In downtown Kuala Lumpur earlier this month, the charismatic opposition figure Anwar Ibrahim led tens of thousands of people at a rally to call for the toppling of the ruling coalition that has been in power since Malaysia's independence in 1957.
Many turned out for what effectively was the start of the opposition's campaign for elections expected to be called by March.
While Anwar fronts the opposition alliance that includes his own multi-ethnic party, and a party dominated by Chinese Malaysians, it is a third party, the influential Pan Malaysian Islamic Party (PAS) that is emerging as the likely kingmaker.
In Malaysia, where Muslims and ethnic Malays make up the majority, the Muslim vote is crucial. The PAS, which draws inspiration from Egypt's Muslim Brotherhood, supports an Islamic state in contrast with Anwar's secular, nationalistic People's Justice Party (PKR).
The conservative segment of PAS wants to implement the Islamic criminal code called Hudud laws if it ever gains a two-third majority to change the country's federal constitution.
But realistically, it would be difficult for PAS to gain the number in the current situation.
Hudud laws provide for the chopping off of the hands of thieves. The death penalty is usually carried out by beheading.
"In Malaysia, we have the death penalty. What's the difference between death by hanging and death by beheading," said a young, male PAS supporter who declined to be named.
During the opposition rally on January 12, when about 80,000 people turned up, PAS supporters outnumbered its coalition partners when it mobilised its party faithful by the thousands from all over the country.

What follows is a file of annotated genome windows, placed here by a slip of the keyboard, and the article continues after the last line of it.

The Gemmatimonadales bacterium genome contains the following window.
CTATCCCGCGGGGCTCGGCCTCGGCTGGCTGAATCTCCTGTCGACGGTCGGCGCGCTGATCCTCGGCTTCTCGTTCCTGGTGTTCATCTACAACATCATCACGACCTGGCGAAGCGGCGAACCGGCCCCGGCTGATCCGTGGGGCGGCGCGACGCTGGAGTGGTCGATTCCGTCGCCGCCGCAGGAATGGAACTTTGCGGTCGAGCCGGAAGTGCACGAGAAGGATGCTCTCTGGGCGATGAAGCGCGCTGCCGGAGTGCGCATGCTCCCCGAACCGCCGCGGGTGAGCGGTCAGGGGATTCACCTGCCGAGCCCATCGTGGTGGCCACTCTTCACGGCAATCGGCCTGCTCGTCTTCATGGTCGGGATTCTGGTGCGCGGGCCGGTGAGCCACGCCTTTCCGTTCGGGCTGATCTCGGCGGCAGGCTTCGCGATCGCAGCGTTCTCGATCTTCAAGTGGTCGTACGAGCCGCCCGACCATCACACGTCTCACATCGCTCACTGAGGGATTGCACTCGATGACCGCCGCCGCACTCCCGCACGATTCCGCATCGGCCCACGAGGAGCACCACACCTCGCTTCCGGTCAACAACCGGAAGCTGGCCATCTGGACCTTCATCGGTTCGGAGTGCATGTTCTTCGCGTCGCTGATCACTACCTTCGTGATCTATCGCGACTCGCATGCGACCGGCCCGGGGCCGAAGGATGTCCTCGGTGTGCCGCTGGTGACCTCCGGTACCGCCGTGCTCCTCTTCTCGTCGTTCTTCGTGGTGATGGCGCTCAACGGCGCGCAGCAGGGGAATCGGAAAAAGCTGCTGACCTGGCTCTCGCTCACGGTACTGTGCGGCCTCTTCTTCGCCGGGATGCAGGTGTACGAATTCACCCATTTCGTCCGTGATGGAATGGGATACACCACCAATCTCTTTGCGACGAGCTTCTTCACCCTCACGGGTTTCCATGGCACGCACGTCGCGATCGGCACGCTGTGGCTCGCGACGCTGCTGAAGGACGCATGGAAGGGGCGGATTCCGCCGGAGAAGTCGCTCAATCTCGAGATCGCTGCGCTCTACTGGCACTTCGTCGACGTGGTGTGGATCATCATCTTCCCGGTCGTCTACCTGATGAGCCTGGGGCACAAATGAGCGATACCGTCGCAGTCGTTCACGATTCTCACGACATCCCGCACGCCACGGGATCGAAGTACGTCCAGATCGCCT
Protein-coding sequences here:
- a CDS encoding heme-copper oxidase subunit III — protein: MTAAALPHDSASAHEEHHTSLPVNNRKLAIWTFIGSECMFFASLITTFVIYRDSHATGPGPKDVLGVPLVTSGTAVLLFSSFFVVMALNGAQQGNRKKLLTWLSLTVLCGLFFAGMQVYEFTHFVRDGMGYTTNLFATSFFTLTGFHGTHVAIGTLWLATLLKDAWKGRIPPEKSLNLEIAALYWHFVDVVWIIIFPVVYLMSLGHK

"I came here in a bus from Terengganu. It was organised for me by PAS," said Aminah, 25, a university student who travelled with friends. Asked whether she wants Hudud laws she said "yes."
"As a Muslim, it is our duty. I believe if there is Hudud law, everything will change for the better," Aminah said. "There will be no more corruption, more transparency."
The National Front has ruled Malaysia since its independence from Britain. In 2008, it lost its two-thirds majority in parliament for the first time.
Prime Minister Najib Razak must face a general election no later than June. With elections looming, analysts say corruption claims and financial scandals involving government-linked individuals has further eroded National Front popularity.
The opposition is expected to make further gains in the coming elections and could even beat the ruling coalition.
The PAS' depth of reach among the Malay Muslim grass-roots, and the organisational skills, discipline and loyalty of its members and supporters, has spread beyond its traditional base in Kelantan, the state where it has ruled for 22 years.
"PAS is the oldest party, has the most supporters, is most well-organised and has the largest grass-roots reach," said Wan Saiful Wan Jan, the chief executive officer of the Institute of Democracy and Economic Affairs, who is also a PAS member.
"Anwar's party is the youngest, but he is the leader of the opposition. So … PAS has actually made a lot of compromises."
Despite its dominance, its coalition partner regards PAS as an "equal partner", said DAP election strategist, Ong Kian Ming.
PAS' election performance is also crucial for the survival of its progressive factions who are in the minority, said Wan Saiful.
"The progressive faction of PAS believes in an Islamic state, but they also talk about human rights, democracy. If the progressive faction of the PAS does not do well, they will be kicked out and PAS will return to the state in which it was 10-15 years ago, when it was very conservative."